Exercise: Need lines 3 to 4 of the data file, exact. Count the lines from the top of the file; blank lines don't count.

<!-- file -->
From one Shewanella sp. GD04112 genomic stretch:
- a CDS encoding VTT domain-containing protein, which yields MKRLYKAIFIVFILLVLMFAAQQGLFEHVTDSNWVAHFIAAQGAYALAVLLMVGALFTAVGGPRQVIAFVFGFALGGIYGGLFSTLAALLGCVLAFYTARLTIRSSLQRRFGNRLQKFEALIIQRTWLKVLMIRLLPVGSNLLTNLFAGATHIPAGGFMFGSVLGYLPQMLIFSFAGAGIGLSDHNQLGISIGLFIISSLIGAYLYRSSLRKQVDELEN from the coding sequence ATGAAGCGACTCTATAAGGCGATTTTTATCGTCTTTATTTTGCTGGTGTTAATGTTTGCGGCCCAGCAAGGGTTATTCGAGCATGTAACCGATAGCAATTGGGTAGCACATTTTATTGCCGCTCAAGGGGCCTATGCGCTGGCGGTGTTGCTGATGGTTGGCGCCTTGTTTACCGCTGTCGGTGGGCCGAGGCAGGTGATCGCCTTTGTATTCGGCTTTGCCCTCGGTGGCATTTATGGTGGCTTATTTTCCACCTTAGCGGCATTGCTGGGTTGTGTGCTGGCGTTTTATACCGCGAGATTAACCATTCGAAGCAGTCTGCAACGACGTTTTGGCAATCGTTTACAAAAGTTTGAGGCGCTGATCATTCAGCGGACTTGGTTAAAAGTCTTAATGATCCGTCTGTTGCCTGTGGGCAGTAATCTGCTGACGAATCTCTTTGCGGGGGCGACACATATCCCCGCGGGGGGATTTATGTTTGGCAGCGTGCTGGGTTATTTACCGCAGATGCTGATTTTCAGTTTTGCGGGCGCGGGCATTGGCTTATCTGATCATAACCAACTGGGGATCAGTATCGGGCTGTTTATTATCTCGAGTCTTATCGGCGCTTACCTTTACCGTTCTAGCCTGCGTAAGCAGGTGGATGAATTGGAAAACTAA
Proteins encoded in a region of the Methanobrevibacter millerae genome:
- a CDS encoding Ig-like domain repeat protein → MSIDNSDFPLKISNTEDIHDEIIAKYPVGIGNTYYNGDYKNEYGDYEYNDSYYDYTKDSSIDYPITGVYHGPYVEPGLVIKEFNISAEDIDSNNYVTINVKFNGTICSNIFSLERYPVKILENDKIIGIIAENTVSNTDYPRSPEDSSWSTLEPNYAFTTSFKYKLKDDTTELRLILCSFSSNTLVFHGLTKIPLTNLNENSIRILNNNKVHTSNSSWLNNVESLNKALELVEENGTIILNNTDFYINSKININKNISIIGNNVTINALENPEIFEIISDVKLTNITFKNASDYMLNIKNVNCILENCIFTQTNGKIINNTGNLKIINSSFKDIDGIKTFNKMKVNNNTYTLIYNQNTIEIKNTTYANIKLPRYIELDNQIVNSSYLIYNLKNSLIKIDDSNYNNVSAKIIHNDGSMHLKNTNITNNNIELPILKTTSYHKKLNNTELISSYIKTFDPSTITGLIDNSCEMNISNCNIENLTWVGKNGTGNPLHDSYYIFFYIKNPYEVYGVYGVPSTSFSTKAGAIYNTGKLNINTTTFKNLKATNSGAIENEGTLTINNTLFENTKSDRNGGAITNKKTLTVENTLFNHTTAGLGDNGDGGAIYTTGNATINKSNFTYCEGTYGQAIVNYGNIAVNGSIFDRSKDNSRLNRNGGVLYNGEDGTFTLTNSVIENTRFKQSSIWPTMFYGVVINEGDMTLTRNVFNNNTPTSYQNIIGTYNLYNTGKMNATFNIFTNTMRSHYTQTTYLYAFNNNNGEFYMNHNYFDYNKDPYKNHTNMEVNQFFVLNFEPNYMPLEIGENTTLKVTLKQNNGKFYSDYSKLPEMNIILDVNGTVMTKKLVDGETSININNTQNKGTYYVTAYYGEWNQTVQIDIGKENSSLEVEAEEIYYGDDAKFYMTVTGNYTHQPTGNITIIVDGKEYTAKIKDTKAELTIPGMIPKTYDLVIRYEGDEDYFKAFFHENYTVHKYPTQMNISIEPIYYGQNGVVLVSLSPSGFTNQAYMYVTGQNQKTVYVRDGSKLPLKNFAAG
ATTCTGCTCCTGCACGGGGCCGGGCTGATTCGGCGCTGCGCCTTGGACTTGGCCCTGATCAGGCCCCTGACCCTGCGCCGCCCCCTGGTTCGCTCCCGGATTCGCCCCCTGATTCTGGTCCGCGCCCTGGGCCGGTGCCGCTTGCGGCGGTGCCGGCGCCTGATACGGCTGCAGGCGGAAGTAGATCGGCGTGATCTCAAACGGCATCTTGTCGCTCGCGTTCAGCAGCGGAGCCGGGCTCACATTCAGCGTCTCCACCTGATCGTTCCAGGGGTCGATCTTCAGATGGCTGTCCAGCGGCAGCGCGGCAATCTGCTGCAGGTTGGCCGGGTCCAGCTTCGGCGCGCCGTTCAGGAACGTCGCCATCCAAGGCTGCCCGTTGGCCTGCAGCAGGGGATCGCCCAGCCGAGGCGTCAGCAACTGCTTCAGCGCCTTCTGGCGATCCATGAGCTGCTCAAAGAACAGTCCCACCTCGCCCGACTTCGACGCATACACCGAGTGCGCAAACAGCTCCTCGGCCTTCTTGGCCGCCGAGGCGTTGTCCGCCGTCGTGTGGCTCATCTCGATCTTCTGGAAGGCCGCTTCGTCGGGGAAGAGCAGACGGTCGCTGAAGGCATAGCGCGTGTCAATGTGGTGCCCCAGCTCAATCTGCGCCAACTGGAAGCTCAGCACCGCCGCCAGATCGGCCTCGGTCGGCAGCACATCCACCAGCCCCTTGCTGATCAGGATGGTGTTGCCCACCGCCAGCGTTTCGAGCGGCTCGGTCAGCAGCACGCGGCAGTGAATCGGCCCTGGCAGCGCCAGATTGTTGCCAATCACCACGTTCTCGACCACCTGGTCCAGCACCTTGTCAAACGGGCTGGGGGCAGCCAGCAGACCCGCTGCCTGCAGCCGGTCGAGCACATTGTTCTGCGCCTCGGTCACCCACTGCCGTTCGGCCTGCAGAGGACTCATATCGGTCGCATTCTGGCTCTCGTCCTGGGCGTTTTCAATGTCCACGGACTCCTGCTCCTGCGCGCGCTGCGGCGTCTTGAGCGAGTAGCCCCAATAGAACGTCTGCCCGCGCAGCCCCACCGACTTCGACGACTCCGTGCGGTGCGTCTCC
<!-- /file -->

Proteins encoded in a region of the Methanobrevibacter millerae genome:
- a CDS encoding Ig-like domain repeat protein → MSIDNSDFPLKISNTEDIHDEIIAKYPVGIGNTYYNGDYKNEYGDYEYNDSYYDYTKDSSIDYPITGVYHGPYVEPGLVIKEFNISAEDIDSNNYVTINVKFNGTICSNIFSLERYPVKILENDKIIGIIAENTVSNTDYPRSPEDSSWSTLEPNYAFTTSFKYKLKDDTTELRLILCSFSSNTLVFHGLTKIPLTNLNENSIRILNNNKVHTSNSSWLNNVESLNKALELVEENGTIILNNTDFYINSKININKNISIIGNNVTINALENPEIFEIISDVKLTNITFKNASDYMLNIKNVNCILENCIFTQTNGKIINNTGNLKIINSSFKDIDGIKTFNKMKVNNNTYTLIYNQNTIEIKNTTYANIKLPRYIELDNQIVNSSYLIYNLKNSLIKIDDSNYNNVSAKIIHNDGSMHLKNTNITNNNIELPILKTTSYHKKLNNTELISSYIKTFDPSTITGLIDNSCEMNISNCNIENLTWVGKNGTGNPLHDSYYIFFYIKNPYEVYGVYGVPSTSFSTKAGAIYNTGKLNINTTTFKNLKATNSGAIENEGTLTINNTLFENTKSDRNGGAITNKKTLTVENTLFNHTTAGLGDNGDGGAIYTTGNATINKSNFTYCEGTYGQAIVNYGNIAVNGSIFDRSKDNSRLNRNGGVLYNGEDGTFTLTNSVIENTRFKQSSIWPTMFYGVVINEGDMTLTRNVFNNNTPTSYQNIIGTYNLYNTGKMNATFNIFTNTMRSHYTQTTYLYAFNNNNGEFYMNHNYFDYNKDPYKNHTNMEVNQFFVLNFEPNYMPLEIGENTTLKVTLKQNNGKFYSDYSKLPEMNIILDVNGTVMTKKLVDGETSININNTQNKGTYYVTAYYGEWNQTVQIDIGKENSSLEVEAEEIYYGDDAKFYMTVTGNYTHQPTGNITIIVDGKEYTAKIKDTKAELTIPGMIPKTYDLVIRYEGDEDYFKAFFHENYTVHKYPTQMNISIEPIYYGQNGVVLVSLSPSGFTNQAYMYVTGQNQKTVYVRDGSKLPLKNFAAG